PL: Technology has fallen into the hands of the independent artist. Thanks to the Internet, the major labels are not as necessary as they once were to help promote and push an artist. Artists are able to make more money off of their music than ever before. There’s a crazy concept. The creator of the art is actually getting paid for the art.

I believe more advances are on the way that will not only make the large record labels obsolete, but agents and managers as well. Not that agents and managers aren’t helpful – in some cases they are. But many artists are finding ways around that thanks to the Internet. As a listener, I like to be moved by music. Not much of what I hear on the pop airwaves moves me. You’re somehow forced to believe that if it isn’t on the radio then it must not be good. That is yet another lie from corporate America.

9: What artist that you absolutely cannot stand to listen to do you respect the most? What artist that you have zero respect for do you listen to anyway?

PL: I would have to say that I respect Barbara Streisand, but I just can’t listen to her. She has done it all. I mean, Oscars, Grammies. She has directed, starred, the list goes on and on with this woman. She has allowed nothing to stand in her way and she’s had plenty going against her. She has overcome great obstacles in this business to be the enormous success that she has become. That’s something to aspire too.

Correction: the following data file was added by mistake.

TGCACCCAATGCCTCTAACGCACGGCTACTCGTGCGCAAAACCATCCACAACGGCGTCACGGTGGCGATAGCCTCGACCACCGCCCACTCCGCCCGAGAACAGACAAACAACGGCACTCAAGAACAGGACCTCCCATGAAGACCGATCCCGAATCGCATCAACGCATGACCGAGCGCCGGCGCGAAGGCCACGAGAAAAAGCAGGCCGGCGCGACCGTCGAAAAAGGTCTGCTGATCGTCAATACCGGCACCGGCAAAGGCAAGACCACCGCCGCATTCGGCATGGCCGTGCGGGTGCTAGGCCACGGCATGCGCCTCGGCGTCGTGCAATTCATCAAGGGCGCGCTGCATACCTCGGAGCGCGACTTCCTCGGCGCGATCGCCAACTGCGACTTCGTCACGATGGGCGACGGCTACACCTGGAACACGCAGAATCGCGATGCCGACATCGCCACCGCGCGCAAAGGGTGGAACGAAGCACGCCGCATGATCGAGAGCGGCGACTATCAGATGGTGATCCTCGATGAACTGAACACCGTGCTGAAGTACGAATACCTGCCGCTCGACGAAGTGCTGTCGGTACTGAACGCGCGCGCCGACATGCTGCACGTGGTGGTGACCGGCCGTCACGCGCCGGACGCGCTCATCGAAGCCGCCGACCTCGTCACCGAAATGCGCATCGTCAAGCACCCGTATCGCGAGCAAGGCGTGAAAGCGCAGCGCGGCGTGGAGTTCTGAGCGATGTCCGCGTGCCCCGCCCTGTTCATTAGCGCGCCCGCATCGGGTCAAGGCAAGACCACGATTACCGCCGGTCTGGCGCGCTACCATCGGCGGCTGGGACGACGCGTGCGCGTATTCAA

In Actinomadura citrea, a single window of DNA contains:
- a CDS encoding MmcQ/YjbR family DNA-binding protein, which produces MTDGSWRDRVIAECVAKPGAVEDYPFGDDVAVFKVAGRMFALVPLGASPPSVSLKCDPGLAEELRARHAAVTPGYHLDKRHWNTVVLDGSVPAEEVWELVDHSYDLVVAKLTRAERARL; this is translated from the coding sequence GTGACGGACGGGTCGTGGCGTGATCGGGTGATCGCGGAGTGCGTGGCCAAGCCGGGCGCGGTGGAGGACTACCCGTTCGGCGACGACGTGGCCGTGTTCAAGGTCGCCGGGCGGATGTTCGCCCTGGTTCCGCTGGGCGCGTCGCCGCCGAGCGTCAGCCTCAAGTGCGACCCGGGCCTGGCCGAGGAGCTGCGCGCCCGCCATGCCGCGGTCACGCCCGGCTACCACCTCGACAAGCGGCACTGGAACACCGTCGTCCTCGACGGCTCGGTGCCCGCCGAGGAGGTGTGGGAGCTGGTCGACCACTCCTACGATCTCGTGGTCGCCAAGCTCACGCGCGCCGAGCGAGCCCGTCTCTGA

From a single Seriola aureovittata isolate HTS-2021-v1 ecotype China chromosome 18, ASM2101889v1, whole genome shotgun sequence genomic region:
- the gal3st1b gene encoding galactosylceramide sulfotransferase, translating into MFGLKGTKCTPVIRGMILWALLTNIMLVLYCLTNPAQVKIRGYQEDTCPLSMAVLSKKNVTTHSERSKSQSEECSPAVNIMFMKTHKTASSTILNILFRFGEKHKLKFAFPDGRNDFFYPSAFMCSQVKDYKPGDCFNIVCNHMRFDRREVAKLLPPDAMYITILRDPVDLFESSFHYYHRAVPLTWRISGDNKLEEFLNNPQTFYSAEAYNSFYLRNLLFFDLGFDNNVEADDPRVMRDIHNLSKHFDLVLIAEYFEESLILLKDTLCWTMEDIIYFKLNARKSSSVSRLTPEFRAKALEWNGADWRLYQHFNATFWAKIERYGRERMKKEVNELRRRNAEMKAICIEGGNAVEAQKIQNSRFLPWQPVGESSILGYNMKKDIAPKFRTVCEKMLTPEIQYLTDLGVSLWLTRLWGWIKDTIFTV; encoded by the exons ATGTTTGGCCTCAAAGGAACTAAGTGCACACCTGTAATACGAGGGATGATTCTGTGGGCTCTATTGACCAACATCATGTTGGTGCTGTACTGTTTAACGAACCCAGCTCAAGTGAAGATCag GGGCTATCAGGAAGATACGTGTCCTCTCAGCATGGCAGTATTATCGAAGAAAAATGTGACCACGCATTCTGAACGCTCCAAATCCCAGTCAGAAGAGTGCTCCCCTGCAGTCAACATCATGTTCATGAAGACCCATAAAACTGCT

Marilyn Manson is someone I just can’t respect, but I do listen to some of his stuff. It appears from what I’ve seen and read that he doesn’t care about his audience. Whether or not that’s true, I’m not sure, but one thing that I know to be a fact is that he doesn’t acknowledge who he really is and where he came from. He becomes quite irate when someone mentions it. That really bothers me more than anything. I am proud of the fact that my first six years were spent in the smallest of towns on the eastern shore of Maryland, a place called Bishopville, with my great-grandmother. We’re talking one road, one bridge, one store, one sheriff, etc. Then I lived in Salisbury and Ocean City, Maryland for a majority of my life. My father said to me once and only once, “be true to yourself.” My grandfather said to me once and only once, “no matter what happens, Paul, never forget where you come from.” So I can’t understand denying where you come from.

10: YNOT?! shows were always good for a healthy dose of glam theater, in addition to the music, but you seem to have moved away from some of these performance elements. Why?

PL: Now that I’m a solo artist I play with many different musicians and I need to conduct and play the guitar more. When I was with YNOT?! I didn’t have concern. I came from a strong musical and theatre background and each song had its own performance, so that’s what I did. I performed each song, instead of just singing it.